For Flexible Displays, We don’t need your stinkin’ OLEDs!

At the last SID Display Week, Merck and FlexEnable were enthusiastically promoting their cooperation in developing flexible LCDs, and in late July FlexEnable and Chinese LCD maker Truly announced the signing of a technology transfer and licensing agreement.

“The deal aims to bring FlexEnable’s flexible organic liquid crystal display (OLCD) technology into mass production on Truly’s lines within 2018,” said a FlexEnable press release issued on July 31. (Truly and FlexEnable Sign License Agreement to Bring Low-cost, Scalable Flexible Display Production to China)

FlexEnable uses the technology and much of the personnel formerly associated with the early organic TFT (OTFT) developer, Plastic Logic. The company uses its low-temperature OTFT backplane technology to fabricate flexible backplanes low-cost plastic substrates such as TAC and PET. FlexEnable says it can deliver “flexible displays with large area, low cost and high brightness with long lifetime,” and with a bend radius 20 mm or less. Thats 0.8 inches, not pOLED territory but plenty good enough for many applications. FlexEnable claims “the OTFT backplane has better electrical performance than amorphous silicon, giving plastic LCDs the same display quality and reliability as glass-based LCDs.”

Flexenable flexible LCD with organic TFT backplane. Photo FlexenableFlexenable flexible LCD with organic TFT backplane. Photo Flexenable

Truly, a major Chinese LCD manufacturer, will implement the process into its existing production lines in Shanwei, China. The first product samples will be available to commercial partners in early 2018, with volume production expected in late 2018. KK Ho, General Manager of Truly’s R&D Center, said ”FlexEnable’s OLCD technology is a breakthrough in the TFT-LCD industry and with its characteristics of thinness, lightweight, and more durability it is going to create lots of possibilities for innovative product design. We have been receiving many enquiries for flexible display from the market, specifically, wearable devices, smart home appliances, electric cars, and self-driving cars, etc. This is a pretty exciting display technology and we do believe there is a considerable potential market size.”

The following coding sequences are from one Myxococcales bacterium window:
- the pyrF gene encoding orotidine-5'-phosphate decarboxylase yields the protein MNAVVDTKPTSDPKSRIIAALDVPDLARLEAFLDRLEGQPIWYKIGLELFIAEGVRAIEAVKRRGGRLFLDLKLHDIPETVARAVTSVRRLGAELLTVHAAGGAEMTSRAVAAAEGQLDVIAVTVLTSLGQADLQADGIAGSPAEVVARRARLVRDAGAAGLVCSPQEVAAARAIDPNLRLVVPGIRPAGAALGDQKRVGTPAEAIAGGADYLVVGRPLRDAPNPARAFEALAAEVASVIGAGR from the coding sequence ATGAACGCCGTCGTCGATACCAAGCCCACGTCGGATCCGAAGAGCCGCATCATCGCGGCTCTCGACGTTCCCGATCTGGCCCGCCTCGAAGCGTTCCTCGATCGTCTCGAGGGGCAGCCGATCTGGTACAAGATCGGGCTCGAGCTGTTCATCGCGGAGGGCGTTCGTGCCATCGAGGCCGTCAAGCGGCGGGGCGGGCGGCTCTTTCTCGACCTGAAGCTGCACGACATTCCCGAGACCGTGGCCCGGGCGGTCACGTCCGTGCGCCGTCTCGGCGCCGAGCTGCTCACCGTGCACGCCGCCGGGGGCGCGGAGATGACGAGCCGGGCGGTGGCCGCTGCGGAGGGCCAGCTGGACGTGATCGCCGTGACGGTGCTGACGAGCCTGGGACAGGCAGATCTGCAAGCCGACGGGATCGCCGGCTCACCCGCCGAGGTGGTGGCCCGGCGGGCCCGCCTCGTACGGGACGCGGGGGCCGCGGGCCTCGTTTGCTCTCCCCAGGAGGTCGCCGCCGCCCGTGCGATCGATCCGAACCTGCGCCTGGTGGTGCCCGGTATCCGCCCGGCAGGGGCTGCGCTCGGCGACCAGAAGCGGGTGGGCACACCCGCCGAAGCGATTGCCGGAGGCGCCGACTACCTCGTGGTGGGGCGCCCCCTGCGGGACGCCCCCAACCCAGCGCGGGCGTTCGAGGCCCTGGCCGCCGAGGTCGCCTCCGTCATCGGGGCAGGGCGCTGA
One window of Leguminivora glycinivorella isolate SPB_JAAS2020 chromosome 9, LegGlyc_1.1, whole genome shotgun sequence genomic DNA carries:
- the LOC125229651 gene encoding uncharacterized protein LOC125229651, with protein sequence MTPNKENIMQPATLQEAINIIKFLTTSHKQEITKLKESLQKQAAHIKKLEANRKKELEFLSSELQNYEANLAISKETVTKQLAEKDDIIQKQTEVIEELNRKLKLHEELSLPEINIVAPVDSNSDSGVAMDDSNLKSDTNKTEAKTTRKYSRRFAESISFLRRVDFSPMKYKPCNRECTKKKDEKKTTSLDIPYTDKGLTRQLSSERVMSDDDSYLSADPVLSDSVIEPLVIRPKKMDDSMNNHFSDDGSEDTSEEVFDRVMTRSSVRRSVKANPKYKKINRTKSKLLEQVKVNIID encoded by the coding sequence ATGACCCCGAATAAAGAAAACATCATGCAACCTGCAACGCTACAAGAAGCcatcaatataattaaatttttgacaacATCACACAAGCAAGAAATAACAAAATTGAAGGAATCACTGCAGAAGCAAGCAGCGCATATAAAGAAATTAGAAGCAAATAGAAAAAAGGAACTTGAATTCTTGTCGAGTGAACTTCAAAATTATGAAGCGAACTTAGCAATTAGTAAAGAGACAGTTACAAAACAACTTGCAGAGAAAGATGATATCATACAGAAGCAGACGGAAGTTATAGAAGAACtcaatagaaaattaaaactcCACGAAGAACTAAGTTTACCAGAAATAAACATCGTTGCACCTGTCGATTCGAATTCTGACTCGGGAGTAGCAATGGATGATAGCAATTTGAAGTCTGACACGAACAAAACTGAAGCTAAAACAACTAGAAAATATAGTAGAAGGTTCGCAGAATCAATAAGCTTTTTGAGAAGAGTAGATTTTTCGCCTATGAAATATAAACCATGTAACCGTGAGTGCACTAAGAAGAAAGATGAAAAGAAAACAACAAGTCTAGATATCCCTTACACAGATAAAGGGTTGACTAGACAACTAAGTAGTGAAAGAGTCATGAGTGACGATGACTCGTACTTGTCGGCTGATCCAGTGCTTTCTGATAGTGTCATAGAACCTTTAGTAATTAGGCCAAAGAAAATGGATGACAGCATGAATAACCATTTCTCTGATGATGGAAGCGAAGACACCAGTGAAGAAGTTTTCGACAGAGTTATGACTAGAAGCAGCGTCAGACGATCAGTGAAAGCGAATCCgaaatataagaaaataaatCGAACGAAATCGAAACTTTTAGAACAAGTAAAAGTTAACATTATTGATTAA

But wait a minute. Even if FlexEnable’s organic backplane is as good as the company says it is, it’s just a backplane. Where’s the flexible LCD? We’re talking about a radius of curvature much, much smaller (and much more meaningful) than the slight curvature in curved LCD TV sets. If you curve an LCD more than slightly, you compromise the precise alignment between the layers and the precisely determined gap between the layers that is required for consistent characteristics and good image quality.

Merck Enters the Scene

That’s where Merck comes in. As first reported in Display Daily more than two years ago, Merck developed an LCD material containing a photopolymer and a practical process that produces an LCD “sandwich” with polymer substrates and polymer walls that stabilize the LC gap even with the display is bent. As anounced shortly after Display Week, FlexEnable and Merck are collaborating to make flexible LCDs that combine FlexEnable’s flexible backplanes and Merck’s polymer wall technology.

So, we can assume that this is the combination of technologies that Truly will be sampling early next year. For such a radical new LCD architecture, the polymer-wall front-plane technology has been developed very quickly. (FlexEnable, and Plastic Logic before it, has been sweating the organic backplane for a much longer time.) If Truly acquires large customers for the new product and achieves volume production by late 2018 as promised, it will be a very impressive achievement. – Ken Werner

Ken Werner is Principal of Nutmeg Consultants, specializing in the display industry, manufacturing, technology, and applications, including mobile devices and television. He consults for attorneys, investment analysts, and companies re-positioning themselves within the display industry or using displays in their products. He is the 2017 recipient of the Society for Information Display’s Lewis and Beatrice Winner Award. You can reach him at [email protected].